All the attorney of the arrested man could say was, "(My client) has not violated the laws of this country!"

Alrighty then.

Saturday, November 19, 2005

Toy Runs and TV stars

As much as things change, they really don't.

Had a chance to go out with my biking buddy last night. He and I used to go out two or three times a week and get into whatever trouble we could find with some of my funniest, eyebrow raising stories happened with him there. So it was nice when we finally managed to get out and fall back into the routine of drinking hard and partying harder. Of course we ended up with a story to tell and although not the wackiest, certainly lends itself to 'it's a small world'.

While in conversation with some people, motorcycles inevitably came up when someone pointed to a hot looking girl the other side of the group. "She dates _____ from that motorcycle TV show _____!"

I looked in disbelief. "She dates _____, the old guy?" We were three quarters into the night and my diplomacy wasn't what it could've been.

They laughed, said yes and as far as I know, didn't throw me under the bus for my comment.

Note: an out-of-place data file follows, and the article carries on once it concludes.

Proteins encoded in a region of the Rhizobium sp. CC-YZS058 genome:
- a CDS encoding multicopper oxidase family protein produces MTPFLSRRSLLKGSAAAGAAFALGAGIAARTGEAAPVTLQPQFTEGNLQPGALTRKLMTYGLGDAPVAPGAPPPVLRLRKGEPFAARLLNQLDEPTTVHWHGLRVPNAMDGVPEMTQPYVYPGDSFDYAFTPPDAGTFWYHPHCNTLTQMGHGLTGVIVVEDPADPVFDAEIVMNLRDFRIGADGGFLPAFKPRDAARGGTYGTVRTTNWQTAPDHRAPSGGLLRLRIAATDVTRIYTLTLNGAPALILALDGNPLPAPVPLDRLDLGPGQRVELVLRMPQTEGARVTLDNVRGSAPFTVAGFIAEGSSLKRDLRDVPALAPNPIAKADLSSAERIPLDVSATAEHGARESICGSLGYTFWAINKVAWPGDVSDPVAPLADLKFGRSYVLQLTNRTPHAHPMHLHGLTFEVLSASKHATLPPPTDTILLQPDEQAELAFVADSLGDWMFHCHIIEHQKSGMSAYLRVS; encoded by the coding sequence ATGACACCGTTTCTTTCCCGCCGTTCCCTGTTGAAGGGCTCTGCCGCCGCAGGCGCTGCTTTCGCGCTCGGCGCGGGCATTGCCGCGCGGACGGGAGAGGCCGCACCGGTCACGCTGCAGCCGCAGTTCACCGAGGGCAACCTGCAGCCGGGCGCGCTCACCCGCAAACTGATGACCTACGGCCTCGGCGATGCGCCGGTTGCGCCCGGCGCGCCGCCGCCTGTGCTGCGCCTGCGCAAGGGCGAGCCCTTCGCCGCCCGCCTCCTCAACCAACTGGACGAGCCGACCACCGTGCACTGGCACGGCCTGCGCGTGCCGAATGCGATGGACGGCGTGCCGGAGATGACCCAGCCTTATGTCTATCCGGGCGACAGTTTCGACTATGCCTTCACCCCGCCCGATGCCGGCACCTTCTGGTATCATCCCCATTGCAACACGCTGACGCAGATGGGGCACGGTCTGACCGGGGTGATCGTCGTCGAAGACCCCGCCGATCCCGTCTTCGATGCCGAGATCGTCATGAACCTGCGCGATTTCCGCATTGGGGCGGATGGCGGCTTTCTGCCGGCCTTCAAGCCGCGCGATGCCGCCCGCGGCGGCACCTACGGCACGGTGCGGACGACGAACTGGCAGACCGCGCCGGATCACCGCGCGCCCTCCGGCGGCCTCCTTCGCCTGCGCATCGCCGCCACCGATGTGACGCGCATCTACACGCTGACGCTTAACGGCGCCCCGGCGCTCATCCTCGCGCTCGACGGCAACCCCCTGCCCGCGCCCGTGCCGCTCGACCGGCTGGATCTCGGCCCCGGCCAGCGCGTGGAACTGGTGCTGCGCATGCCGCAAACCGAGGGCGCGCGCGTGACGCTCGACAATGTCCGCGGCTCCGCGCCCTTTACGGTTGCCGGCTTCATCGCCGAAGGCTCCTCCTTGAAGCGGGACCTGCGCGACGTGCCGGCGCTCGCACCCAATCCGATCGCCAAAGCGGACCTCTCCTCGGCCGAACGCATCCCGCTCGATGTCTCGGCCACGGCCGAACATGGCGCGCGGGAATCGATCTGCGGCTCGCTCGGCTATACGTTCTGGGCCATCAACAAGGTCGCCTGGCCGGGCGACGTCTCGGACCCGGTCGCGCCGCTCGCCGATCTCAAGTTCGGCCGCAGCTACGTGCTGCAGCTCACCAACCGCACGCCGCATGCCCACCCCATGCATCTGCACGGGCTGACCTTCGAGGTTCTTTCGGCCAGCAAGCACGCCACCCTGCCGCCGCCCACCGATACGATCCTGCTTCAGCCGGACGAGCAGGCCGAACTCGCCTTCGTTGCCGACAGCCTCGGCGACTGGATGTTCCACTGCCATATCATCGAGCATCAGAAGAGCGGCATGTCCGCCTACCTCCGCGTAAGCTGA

Small world and that TV personality is one lucky guy.

You think I was born when?
One of the more interesting conversations of the night occurred just between my buddy and I. You may remember that my buddy wasn't too keen on participating in the local Toy Run, so I was surprised when he asked if we were going to do it. Then I was shocked when he started talking about getting us a deal for only $300!

Okay, two questions; Three hundred dollars to participate in the Toy Run and you consider this a deal? Evidently it was a gold level of the charity event that would put you at some parties and in the front of the line for the ride.

Knowing how my buddy is, I graciously declined the three hundred dollar opportunity did emphasize I wanted to do the run and then made him promise he wouldn't go off and do something stupid like pay the three hundred dollars on my behalf. I'd rather not feel indebted to someone like that.

Excited though that he'll be coming along. We started talking about the bundling up you have to do to not only for the run but more so for riding in general as winter hits sunny Florida. On the back of a motorcycle is probably the only time you mention sweater and leather jacket in the same sentence in our neck of the woods.

It's nice to be talking about riding since forecasts of rain and another tropical storm expected to hit us Monday pretty much knocks out any notion of getting in the saddle this weekend. The bigger worry is that the tropical depression they're talking about is taking the same path as Wilma with all the same surrounding weather conditions that turned that system from a storm to a catagory three hurricane. Hopefully this one won't be as enthusiastic!